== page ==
In recent years, multiple methods are adopted for the fabrication of Ni nanomaterials, which include sputtering, solution glow discharge process, thermal decomposition, pulsed laser ablation, and metal evaporation condensation [24–26]. To date, Ni nanomaterials have been synthesized by using different controllable synthesis routes for various applications with different purities, sizes, structures, and shapes, such as nanowires, nanoparticles, nanotubes, nanosheets, hollow microspheres, and microstructures [27–29]. Although the abovementioned Ni-based nanomaterials have been made, to our knowledge, there are only few reports on the synthesis of pure Ni nanoparticles. However, the successful routes for fabrication of the desired uniform architectures are usually complicated, which always involve the use of various surfactants and still give unstable assemblies with the small nanocrystal . In addition, the metallic Ni nanoparticles are easily oxidized in the presence of nonmagnetic components . In spite of their high electrocatalytic activity, these nanomaterials often have certain disadvantages including poor stability and high cost . Herein, many efforts have been directed toward synthesizing metal Ni nanoparticles with a rapid, simple, economical, well-reproducible, and green way.
In this work, the flower-like Ni nanoflakes, hollow micrometer-sized Ni spheres/tubes, and Ni submicron spheres (Ni-SSs) were synthesized by a facile and efficient one-step solvothermal method with no reducing agent and only one surfactant used. The structure and morphology of the series of resultant Ni nanostructures were characterized. The possible formation mechanism for three Ni hierarchical architectures was proposed, which was confirmed by the controllable surfactant-assisted synthesis routes in addition of poly (ethylene glycol) (PEG) agents. Importantly, the pure Ni-SSs were obtained successfully. Furthermore, the microwave properties of the as-made pure Ni-SSs were investigated in a wide frequency range, and it was found that the pure Ni-SSs exhibit a strong and broad electromagnetic absorption peak with excellent microwave properties. More importantly, our findings inspire a universal and convenient way, which not only controls the low-cost reaction process of pure Ni metal-based nanomaterials as microwave absorbers but also presents operational simplicity for the large-scale production.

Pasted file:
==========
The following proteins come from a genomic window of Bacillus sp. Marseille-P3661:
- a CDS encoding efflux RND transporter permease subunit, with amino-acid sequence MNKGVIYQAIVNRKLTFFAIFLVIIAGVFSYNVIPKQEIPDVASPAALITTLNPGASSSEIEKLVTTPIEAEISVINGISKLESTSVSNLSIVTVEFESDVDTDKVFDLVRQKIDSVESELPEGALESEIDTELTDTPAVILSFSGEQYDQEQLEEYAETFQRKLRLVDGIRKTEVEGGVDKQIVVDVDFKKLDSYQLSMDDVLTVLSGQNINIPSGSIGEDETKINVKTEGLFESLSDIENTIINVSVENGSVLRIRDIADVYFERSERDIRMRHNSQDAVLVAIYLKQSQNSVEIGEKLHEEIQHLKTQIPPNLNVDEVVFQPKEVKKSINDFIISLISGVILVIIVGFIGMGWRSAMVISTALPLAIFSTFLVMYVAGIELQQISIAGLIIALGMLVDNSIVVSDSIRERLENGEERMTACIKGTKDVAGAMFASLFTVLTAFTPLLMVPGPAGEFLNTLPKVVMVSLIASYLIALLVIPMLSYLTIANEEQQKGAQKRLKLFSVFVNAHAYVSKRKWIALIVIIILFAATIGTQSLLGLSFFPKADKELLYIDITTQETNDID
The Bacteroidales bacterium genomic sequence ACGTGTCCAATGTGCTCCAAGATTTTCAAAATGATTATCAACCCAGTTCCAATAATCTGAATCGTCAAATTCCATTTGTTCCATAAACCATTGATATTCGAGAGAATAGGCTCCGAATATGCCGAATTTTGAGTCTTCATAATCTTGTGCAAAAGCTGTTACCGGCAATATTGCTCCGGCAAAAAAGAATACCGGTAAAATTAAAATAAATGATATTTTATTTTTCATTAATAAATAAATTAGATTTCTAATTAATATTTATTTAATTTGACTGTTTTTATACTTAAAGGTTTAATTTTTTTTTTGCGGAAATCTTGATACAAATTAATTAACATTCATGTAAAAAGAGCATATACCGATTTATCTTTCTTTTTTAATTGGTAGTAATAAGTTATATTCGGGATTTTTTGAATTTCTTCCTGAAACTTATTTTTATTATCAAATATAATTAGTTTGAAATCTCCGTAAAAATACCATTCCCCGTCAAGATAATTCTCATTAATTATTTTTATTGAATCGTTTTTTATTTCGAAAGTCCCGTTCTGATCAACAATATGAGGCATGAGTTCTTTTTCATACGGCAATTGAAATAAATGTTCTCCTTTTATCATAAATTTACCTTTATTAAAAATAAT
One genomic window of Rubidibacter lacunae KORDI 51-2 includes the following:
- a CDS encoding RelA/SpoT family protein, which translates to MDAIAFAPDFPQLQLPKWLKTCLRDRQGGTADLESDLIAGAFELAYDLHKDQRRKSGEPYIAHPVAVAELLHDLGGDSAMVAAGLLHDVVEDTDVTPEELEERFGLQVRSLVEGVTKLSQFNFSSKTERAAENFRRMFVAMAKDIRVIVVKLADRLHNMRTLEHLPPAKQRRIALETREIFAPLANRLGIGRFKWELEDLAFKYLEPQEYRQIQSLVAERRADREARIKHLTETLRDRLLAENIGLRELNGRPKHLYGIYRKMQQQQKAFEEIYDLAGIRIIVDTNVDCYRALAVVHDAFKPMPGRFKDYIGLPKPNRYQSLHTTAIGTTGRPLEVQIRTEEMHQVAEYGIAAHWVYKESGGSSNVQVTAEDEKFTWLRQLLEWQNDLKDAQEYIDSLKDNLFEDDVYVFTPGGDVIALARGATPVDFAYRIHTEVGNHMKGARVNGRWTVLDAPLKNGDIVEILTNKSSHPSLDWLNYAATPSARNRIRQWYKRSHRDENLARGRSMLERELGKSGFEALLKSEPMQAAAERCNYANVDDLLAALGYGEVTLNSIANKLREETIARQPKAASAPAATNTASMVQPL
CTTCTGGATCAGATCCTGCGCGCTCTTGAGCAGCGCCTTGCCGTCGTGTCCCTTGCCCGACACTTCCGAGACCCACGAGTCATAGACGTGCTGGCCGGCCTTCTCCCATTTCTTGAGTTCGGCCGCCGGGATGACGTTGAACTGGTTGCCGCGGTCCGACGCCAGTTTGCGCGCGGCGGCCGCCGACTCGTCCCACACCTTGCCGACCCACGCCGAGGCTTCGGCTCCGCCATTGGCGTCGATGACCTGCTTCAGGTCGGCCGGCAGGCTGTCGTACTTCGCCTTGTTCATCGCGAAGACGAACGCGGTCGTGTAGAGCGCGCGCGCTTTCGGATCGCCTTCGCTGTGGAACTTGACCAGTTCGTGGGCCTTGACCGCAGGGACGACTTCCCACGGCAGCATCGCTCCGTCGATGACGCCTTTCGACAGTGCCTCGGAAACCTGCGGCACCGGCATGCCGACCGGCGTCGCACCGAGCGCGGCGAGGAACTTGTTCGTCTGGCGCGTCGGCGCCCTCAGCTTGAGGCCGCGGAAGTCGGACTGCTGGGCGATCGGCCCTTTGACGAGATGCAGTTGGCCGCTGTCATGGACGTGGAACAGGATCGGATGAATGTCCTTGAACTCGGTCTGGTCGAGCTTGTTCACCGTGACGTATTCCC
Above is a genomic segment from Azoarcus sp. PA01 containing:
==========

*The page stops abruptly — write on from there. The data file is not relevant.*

Nickel chloride hexahydrate (NiCl2·6H2O), ethylene glycol (HOCH2CH2OH, EG), anhydrous sodium acetate (CH3COONa, NaAc), and PEG (M n = 600, 2000, 6000, 10,000) were purchased from Kelong Regent Co. Ltd, Chengdu, China. All the chemicals were used without any further purification.
Synthesis of Nickel Submicron Spheres
The morphologies of the obtained samples were observed by scanning electron microscopy (SEM) (JSM, 6490LV). An energy dispersive X-ray spectrometer (EDS, EDAX GENESIS 2000XMS) associated with SEM was used to characterize the compositions of the samples. Transmission electron microscopy (TEM) and high-resolution TEM (HRTEM) images were acquired using a JEOL JEM 2010F microscope working at 200 kV. The obtained samples were further characterized by X-ray powder diffractometer (XRD) (Rigaku RINT2400 with CuKα radiation). Thermal gravimetric analysis (TGA) was performed on a TA Instruments Q50. The samples (10–15 mg) were heated from ambient temperature to 500 °C at a rate of 20 °C·min−1 under nitrogen flow with a purge of 40 ml min-1. The magnetic properties were examined using a vibrating sample magnetometer (VSM, Riken Denshi, BHV-525) at 27 °C. The microwave absorption properties were measured using a vector network analyser (Agilent 8720ET) in the frequency range of 0.5–18.0 GHz. The Ni-10000 powder samples were pulverized and mixed with paraffin with a mass ratio of 3:1 and then pressed into a cylindrically shaped compact with an outer diameter of 7.0 mm and an inner diameter of 3.0 mm.
Results and Discussion
Morphology and Structure